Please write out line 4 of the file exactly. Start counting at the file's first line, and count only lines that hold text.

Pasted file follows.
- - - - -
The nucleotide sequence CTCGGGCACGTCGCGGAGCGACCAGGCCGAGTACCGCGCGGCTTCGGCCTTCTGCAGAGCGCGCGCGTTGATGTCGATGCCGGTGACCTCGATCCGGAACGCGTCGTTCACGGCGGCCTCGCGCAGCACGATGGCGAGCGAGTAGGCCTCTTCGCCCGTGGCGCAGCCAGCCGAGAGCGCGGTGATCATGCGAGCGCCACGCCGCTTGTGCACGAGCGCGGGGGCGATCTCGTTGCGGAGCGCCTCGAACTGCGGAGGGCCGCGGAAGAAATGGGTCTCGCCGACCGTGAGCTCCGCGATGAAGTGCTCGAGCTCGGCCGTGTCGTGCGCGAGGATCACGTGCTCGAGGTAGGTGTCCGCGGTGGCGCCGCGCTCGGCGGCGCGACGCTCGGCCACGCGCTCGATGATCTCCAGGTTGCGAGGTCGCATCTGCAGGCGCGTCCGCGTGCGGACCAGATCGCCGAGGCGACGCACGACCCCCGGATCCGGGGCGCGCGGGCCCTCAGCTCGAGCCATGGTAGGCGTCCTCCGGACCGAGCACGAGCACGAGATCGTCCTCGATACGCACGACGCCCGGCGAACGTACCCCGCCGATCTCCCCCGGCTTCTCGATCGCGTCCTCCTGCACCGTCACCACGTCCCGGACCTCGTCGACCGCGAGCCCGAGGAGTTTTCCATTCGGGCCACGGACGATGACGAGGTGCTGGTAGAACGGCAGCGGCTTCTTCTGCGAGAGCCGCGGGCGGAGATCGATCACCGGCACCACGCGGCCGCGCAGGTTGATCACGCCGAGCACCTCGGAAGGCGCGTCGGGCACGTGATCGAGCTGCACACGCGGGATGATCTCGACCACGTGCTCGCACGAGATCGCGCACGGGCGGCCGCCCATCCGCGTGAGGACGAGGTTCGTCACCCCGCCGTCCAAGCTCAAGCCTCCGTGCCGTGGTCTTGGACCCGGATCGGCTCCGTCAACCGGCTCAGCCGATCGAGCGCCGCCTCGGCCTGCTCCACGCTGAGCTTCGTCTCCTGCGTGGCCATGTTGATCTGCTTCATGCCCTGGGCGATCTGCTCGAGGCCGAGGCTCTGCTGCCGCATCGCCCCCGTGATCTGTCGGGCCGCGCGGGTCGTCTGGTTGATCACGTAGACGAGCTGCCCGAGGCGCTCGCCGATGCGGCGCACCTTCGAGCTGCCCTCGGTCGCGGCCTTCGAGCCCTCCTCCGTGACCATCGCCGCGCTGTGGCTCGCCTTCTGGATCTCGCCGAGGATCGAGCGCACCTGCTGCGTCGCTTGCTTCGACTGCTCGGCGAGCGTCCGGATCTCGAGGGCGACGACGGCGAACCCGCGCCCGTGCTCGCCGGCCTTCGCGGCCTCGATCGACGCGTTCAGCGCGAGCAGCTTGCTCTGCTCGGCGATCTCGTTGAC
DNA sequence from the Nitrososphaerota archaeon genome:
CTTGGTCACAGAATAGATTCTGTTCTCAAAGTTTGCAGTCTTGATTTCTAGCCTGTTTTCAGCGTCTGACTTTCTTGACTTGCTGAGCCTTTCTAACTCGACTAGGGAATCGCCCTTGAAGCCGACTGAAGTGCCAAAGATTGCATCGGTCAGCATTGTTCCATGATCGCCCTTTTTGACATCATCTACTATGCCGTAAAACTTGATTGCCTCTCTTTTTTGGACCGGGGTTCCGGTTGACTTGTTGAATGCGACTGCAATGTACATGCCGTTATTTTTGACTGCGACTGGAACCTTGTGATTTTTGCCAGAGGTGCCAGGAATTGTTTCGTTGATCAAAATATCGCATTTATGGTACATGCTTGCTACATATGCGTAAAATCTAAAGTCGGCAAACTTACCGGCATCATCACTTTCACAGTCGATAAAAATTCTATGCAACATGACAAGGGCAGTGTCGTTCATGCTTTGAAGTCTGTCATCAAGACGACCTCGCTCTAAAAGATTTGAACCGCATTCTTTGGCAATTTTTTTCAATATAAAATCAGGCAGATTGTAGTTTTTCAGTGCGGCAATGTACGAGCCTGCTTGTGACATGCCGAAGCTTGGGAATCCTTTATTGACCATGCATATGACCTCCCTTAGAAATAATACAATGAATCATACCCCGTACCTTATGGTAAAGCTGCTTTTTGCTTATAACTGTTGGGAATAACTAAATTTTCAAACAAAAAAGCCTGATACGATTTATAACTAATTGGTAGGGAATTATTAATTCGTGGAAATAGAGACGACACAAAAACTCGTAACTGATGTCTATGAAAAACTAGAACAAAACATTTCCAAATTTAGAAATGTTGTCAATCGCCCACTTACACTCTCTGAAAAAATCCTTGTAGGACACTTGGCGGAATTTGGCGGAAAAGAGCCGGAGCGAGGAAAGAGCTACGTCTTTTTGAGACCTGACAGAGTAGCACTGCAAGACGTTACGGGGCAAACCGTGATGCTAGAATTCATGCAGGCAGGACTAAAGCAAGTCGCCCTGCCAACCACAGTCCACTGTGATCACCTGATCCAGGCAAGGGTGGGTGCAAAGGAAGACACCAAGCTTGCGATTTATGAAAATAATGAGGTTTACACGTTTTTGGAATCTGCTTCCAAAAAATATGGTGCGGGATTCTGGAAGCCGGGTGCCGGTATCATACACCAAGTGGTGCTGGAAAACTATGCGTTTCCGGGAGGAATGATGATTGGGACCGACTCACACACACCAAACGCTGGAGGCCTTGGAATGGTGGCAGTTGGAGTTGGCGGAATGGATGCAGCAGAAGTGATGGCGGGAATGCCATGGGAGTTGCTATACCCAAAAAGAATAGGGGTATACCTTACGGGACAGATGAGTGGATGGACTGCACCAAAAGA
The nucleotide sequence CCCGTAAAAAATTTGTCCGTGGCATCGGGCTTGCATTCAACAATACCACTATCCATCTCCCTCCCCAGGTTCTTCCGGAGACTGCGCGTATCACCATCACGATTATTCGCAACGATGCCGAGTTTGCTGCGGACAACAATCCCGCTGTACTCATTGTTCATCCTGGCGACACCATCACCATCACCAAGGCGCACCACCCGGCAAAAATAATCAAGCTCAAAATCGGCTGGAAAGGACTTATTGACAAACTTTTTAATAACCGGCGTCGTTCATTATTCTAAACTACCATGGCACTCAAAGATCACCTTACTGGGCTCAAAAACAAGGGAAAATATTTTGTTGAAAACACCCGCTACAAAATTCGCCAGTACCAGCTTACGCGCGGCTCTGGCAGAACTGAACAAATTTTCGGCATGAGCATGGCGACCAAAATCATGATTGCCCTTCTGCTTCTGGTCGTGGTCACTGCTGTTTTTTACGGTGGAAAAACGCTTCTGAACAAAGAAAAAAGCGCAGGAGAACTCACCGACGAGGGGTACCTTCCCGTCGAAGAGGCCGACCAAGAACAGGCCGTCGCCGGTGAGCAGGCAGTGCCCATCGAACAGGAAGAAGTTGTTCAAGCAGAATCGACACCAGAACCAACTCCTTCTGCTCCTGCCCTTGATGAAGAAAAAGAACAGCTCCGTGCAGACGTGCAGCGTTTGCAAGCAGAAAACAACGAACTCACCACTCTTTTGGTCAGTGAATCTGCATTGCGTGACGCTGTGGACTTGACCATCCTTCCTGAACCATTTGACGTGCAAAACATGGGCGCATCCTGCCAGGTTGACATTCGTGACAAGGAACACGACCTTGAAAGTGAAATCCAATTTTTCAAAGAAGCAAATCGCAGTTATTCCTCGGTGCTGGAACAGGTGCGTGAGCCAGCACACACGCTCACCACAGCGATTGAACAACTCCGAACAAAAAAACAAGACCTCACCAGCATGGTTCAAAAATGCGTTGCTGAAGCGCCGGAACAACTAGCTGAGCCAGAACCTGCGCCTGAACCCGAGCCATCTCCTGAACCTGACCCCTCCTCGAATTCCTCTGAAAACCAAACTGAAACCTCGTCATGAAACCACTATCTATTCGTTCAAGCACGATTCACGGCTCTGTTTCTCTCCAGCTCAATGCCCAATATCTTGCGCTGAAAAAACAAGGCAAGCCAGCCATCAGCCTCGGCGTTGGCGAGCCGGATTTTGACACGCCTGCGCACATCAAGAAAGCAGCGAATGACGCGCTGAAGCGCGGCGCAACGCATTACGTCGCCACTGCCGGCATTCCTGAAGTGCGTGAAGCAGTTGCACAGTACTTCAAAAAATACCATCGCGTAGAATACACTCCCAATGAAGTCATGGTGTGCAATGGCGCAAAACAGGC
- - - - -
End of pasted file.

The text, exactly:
The nucleotide sequence CCCGTAAAAAATTTGTCCGTGGCATCGGGCTTGCATTCAACAATACCACTATCCATCTCCCTCCCCAGGTTCTTCCGGAGACTGCGCGTATCACCATCACGATTATTCGCAACGATGCCGAGTTTGCTGCGGACAACAATCCCGCTGTACTCATTGTTCATCCTGGCGACACCATCACCATCACCAAGGCGCACCACCCGGCAAAAATAATCAAGCTCAAAATCGGCTGGAAAGGACTTATTGACAAACTTTTTAATAACCGGCGTCGTTCATTATTCTAAACTACCATGGCACTCAAAGATCACCTTACTGGGCTCAAAAACAAGGGAAAATATTTTGTTGAAAACACCCGCTACAAAATTCGCCAGTACCAGCTTACGCGCGGCTCTGGCAGAACTGAACAAATTTTCGGCATGAGCATGGCGACCAAAATCATGATTGCCCTTCTGCTTCTGGTCGTGGTCACTGCTGTTTTTTACGGTGGAAAAACGCTTCTGAACAAAGAAAAAAGCGCAGGAGAACTCACCGACGAGGGGTACCTTCCCGTCGAAGAGGCCGACCAAGAACAGGCCGTCGCCGGTGAGCAGGCAGTGCCCATCGAACAGGAAGAAGTTGTTCAAGCAGAATCGACACCAGAACCAACTCCTTCTGCTCCTGCCCTTGATGAAGAAAAAGAACAGCTCCGTGCAGACGTGCAGCGTTTGCAAGCAGAAAACAACGAACTCACCACTCTTTTGGTCAGTGAATCTGCATTGCGTGACGCTGTGGACTTGACCATCCTTCCTGAACCATTTGACGTGCAAAACATGGGCGCATCCTGCCAGGTTGACATTCGTGACAAGGAACACGACCTTGAAAGTGAAATCCAATTTTTCAAAGAAGCAAATCGCAGTTATTCCTCGGTGCTGGAACAGGTGCGTGAGCCAGCACACACGCTCACCACAGCGATTGAACAACTCCGAACAAAAAAACAAGACCTCACCAGCATGGTTCAAAAATGCGTTGCTGAAGCGCCGGAACAACTAGCTGAGCCAGAACCTGCGCCTGAACCCGAGCCATCTCCTGAACCTGACCCCTCCTCGAATTCCTCTGAAAACCAAACTGAAACCTCGTCATGAAACCACTATCTATTCGTTCAAGCACGATTCACGGCTCTGTTTCTCTCCAGCTCAATGCCCAATATCTTGCGCTGAAAAAACAAGGCAAGCCAGCCATCAGCCTCGGCGTTGGCGAGCCGGATTTTGACACGCCTGCGCACATCAAGAAAGCAGCGAATGACGCGCTGAAGCGCGGCGCAACGCATTACGTCGCCACTGCCGGCATTCCTGAAGTGCGTGAAGCAGTTGCACAGTACTTCAAAAAATACCATCGCGTAGAATACACTCCCAATGAAGTCATGGTGTGCAATGGCGCAAAACAGGC